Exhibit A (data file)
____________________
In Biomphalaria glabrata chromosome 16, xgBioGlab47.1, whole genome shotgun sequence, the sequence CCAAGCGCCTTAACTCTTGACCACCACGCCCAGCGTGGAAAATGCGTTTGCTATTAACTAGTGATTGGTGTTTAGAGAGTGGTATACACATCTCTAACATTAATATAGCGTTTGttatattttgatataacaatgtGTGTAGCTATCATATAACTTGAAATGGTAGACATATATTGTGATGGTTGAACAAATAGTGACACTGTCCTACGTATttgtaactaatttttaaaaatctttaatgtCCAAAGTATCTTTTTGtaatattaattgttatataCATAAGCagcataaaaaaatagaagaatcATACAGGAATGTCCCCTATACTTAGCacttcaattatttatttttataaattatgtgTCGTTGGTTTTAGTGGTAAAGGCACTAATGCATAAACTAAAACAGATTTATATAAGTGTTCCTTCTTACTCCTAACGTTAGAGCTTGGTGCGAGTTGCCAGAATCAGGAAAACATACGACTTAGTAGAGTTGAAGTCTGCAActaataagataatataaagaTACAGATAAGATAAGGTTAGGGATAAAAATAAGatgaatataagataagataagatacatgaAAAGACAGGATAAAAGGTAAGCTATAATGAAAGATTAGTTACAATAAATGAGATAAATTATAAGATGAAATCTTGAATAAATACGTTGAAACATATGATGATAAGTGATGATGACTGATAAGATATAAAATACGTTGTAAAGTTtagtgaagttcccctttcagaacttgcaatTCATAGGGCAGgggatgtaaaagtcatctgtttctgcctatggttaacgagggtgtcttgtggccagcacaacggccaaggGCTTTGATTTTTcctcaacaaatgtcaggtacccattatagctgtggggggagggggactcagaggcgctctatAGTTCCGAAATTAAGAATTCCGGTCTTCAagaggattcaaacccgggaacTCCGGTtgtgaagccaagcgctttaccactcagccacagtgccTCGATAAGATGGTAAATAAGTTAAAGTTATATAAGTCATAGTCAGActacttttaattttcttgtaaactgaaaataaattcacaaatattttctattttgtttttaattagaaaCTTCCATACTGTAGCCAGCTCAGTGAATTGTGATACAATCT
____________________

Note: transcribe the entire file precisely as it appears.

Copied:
In Biomphalaria glabrata chromosome 16, xgBioGlab47.1, whole genome shotgun sequence, the sequence CCAAGCGCCTTAACTCTTGACCACCACGCCCAGCGTGGAAAATGCGTTTGCTATTAACTAGTGATTGGTGTTTAGAGAGTGGTATACACATCTCTAACATTAATATAGCGTTTGttatattttgatataacaatgtGTGTAGCTATCATATAACTTGAAATGGTAGACATATATTGTGATGGTTGAACAAATAGTGACACTGTCCTACGTATttgtaactaatttttaaaaatctttaatgtCCAAAGTATCTTTTTGtaatattaattgttatataCATAAGCagcataaaaaaatagaagaatcATACAGGAATGTCCCCTATACTTAGCacttcaattatttatttttataaattatgtgTCGTTGGTTTTAGTGGTAAAGGCACTAATGCATAAACTAAAACAGATTTATATAAGTGTTCCTTCTTACTCCTAACGTTAGAGCTTGGTGCGAGTTGCCAGAATCAGGAAAACATACGACTTAGTAGAGTTGAAGTCTGCAActaataagataatataaagaTACAGATAAGATAAGGTTAGGGATAAAAATAAGatgaatataagataagataagatacatgaAAAGACAGGATAAAAGGTAAGCTATAATGAAAGATTAGTTACAATAAATGAGATAAATTATAAGATGAAATCTTGAATAAATACGTTGAAACATATGATGATAAGTGATGATGACTGATAAGATATAAAATACGTTGTAAAGTTtagtgaagttcccctttcagaacttgcaatTCATAGGGCAGgggatgtaaaagtcatctgtttctgcctatggttaacgagggtgtcttgtggccagcacaacggccaaggGCTTTGATTTTTcctcaacaaatgtcaggtacccattatagctgtggggggagggggactcagaggcgctctatAGTTCCGAAATTAAGAATTCCGGTCTTCAagaggattcaaacccgggaacTCCGGTtgtgaagccaagcgctttaccactcagccacagtgccTCGATAAGATGGTAAATAAGTTAAAGTTATATAAGTCATAGTCAGActacttttaattttcttgtaaactgaaaataaattcacaaatattttctattttgtttttaattagaaaCTTCCATACTGTAGCCAGCTCAGTGAATTGTGATACAATCT